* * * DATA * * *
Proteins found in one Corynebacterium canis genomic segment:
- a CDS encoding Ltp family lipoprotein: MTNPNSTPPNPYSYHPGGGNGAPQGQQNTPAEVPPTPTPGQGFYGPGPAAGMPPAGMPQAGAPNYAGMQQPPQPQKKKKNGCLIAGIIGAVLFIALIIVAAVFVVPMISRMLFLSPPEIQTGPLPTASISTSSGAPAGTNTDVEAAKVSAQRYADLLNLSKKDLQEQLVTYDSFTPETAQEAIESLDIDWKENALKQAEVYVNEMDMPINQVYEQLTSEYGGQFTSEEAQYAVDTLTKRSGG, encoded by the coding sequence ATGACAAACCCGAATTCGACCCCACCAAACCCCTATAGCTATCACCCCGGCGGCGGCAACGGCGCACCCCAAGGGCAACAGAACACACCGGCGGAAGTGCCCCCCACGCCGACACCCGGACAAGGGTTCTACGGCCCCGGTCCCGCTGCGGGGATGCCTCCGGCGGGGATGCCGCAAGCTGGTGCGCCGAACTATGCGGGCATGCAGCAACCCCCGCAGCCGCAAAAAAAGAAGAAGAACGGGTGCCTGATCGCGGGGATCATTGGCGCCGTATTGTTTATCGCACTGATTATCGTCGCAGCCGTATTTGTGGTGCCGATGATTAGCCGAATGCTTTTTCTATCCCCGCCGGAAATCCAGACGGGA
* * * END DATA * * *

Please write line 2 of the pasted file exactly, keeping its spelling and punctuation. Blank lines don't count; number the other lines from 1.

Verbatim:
- a CDS encoding Ltp family lipoprotein: MTNPNSTPPNPYSYHPGGGNGAPQGQQNTPAEVPPTPTPGQGFYGPGPAAGMPPAGMPQAGAPNYAGMQQPPQPQKKKKNGCLIAGIIGAVLFIALIIVAAVFVVPMISRMLFLSPPEIQTGPLPTASISTSSGAPAGTNTDVEAAKVSAQRYADLLNLSKKDLQEQLVTYDSFTPETAQEAIESLDIDWKENALKQAEVYVNEMDMPINQVYEQLTSEYGGQFTSEEAQYAVDTLTKRSGG, encoded by the coding sequence ATGACAAACCCGAATTCGACCCCACCAAACCCCTATAGCTATCACCCCGGCGGCGGCAACGGCGCACCCCAAGGGCAACAGAACACACCGGCGGAAGTGCCCCCCACGCCGACACCCGGACAAGGGTTCTACGGCCCCGGTCCCGCTGCGGGGATGCCTCCGGCGGGGATGCCGCAAGCTGGTGCGCCGAACTATGCGGGCATGCAGCAACCCCCGCAGCCGCAAAAAAAGAAGAAGAACGGGTGCCTGATCGCGGGGATCATTGGCGCCGTATTGTTTATCGCACTGATTATCGTCGCAGCCGTATTTGTGGTGCCGATGATTAGCCGAATGCTTTTTCTATCCCCGCCGGAAATCCAGACGGGA